Monday, July 2, 2007

Living with Search and Rescue

Search and Rescue can be tough, especially after a flood, hurricane or tornado. Rough terrain, debris, sink holes, tangles of barbed wire, heat and fire ants have taken their toll on the teams looking for the two men who went missing last Wednesday after the severe flooding here in Central Texas.

Tougher, though, is learning to structure your life in a way that the Search and Rescue doesn't take over your life. While the first few days are consumed by the rescue effort, the following days have to be balanced. The dogs need to be rested, and because the Searchers are primarily volunteers, we have the usual responsibilities to family, work and the other daily duties that must be attended. It's hard to keep your mind on your work, when the wheels keep churning around the missing person, the lay of the land, where you haven't searched, where you should search next.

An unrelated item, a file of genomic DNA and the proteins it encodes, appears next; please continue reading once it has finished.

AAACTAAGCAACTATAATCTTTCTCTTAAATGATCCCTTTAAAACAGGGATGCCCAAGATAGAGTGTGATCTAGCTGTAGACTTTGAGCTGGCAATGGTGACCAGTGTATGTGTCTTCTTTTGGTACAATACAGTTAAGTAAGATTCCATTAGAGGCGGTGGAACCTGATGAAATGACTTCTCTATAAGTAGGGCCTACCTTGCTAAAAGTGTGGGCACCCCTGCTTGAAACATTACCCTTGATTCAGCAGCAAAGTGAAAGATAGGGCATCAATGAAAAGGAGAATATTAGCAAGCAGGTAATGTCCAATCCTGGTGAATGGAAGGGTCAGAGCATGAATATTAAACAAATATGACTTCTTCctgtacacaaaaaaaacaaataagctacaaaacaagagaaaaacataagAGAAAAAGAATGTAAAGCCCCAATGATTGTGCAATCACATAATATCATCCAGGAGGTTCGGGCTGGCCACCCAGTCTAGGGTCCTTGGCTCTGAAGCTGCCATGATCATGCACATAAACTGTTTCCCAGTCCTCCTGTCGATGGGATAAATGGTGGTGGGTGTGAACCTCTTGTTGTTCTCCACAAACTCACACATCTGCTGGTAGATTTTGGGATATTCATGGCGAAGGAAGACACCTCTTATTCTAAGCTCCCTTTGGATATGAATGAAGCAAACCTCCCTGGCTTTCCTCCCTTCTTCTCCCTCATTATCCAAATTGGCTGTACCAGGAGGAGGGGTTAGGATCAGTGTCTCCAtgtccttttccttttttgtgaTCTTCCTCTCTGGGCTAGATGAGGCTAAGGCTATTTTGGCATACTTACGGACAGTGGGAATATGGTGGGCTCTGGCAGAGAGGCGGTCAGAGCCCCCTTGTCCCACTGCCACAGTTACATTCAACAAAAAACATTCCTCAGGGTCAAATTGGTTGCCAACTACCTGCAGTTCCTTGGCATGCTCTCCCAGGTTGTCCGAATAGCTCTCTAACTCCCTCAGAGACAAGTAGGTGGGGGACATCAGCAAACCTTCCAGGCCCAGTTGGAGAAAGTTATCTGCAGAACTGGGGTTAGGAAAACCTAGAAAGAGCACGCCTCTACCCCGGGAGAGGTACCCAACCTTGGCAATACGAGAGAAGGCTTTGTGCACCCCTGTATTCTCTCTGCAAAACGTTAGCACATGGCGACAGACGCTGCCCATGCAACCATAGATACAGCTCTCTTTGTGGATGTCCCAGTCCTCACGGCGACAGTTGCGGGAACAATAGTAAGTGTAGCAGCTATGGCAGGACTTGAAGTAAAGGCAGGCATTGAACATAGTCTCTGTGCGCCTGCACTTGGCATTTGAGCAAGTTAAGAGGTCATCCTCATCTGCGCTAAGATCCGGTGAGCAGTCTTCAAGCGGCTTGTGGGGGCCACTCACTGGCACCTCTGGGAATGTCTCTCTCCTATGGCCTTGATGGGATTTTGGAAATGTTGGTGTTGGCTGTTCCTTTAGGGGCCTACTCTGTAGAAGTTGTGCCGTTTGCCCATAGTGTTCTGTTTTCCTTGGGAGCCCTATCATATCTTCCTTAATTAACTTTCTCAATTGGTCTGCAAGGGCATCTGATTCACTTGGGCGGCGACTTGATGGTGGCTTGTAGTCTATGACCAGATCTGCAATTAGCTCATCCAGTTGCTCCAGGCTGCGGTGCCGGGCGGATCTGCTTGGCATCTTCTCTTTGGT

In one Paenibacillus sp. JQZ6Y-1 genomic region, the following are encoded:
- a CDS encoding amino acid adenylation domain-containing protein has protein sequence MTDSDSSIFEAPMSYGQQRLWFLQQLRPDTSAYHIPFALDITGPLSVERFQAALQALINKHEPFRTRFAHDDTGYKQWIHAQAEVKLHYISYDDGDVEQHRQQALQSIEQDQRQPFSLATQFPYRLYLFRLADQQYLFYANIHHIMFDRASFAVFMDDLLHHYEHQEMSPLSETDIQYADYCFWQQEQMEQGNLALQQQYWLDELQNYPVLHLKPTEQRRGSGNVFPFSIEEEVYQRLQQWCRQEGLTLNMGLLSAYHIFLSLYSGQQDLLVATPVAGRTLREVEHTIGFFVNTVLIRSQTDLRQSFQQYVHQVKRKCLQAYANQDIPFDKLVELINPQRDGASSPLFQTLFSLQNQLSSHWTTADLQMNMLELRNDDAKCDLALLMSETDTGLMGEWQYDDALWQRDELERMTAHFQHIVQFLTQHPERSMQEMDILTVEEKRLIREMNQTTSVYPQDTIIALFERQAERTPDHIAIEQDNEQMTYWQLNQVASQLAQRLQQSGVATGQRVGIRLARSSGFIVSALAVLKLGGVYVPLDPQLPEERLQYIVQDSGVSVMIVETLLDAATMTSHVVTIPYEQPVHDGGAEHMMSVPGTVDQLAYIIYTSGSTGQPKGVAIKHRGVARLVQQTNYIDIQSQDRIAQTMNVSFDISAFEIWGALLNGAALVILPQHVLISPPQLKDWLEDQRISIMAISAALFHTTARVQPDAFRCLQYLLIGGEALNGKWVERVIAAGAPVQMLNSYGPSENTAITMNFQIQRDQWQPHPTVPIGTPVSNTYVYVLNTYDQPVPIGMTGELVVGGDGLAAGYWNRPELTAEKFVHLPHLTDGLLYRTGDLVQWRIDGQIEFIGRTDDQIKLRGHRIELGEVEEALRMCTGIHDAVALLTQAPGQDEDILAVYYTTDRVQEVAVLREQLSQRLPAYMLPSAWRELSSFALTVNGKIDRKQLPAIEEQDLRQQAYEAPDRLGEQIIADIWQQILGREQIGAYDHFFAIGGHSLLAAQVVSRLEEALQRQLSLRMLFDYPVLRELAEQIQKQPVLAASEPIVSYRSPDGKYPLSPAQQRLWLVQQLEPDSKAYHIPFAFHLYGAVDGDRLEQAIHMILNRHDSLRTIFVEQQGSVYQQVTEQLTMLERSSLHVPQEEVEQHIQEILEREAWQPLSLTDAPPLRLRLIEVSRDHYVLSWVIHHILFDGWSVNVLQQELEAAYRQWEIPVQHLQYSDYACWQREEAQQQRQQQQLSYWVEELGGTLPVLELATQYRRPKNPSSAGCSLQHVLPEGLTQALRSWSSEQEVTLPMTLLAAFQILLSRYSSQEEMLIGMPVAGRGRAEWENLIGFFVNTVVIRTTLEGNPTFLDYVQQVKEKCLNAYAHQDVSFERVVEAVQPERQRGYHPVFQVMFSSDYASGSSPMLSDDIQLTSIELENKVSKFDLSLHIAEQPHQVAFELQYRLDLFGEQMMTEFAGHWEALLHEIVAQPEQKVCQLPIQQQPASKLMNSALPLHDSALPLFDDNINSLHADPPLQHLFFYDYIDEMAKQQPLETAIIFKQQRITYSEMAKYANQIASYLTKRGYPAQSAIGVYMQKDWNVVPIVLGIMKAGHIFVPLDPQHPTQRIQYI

For now, the search continues from Ranch Road 1431 and Lake Travis. The dogs have alerted to a large brush pile in an area near Hickory Creek, which flows into Lake Travis. Meanwhile, we're trying to preserve the lives we live every day while trying to preserve two lives that otherwise may be lost forever.

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Barnes & Noble Round Rock Signing

Barnes & Noble Round Rock Signing
My friend Pantera with Tahoe & Me

Tahoe and a new friend at the signing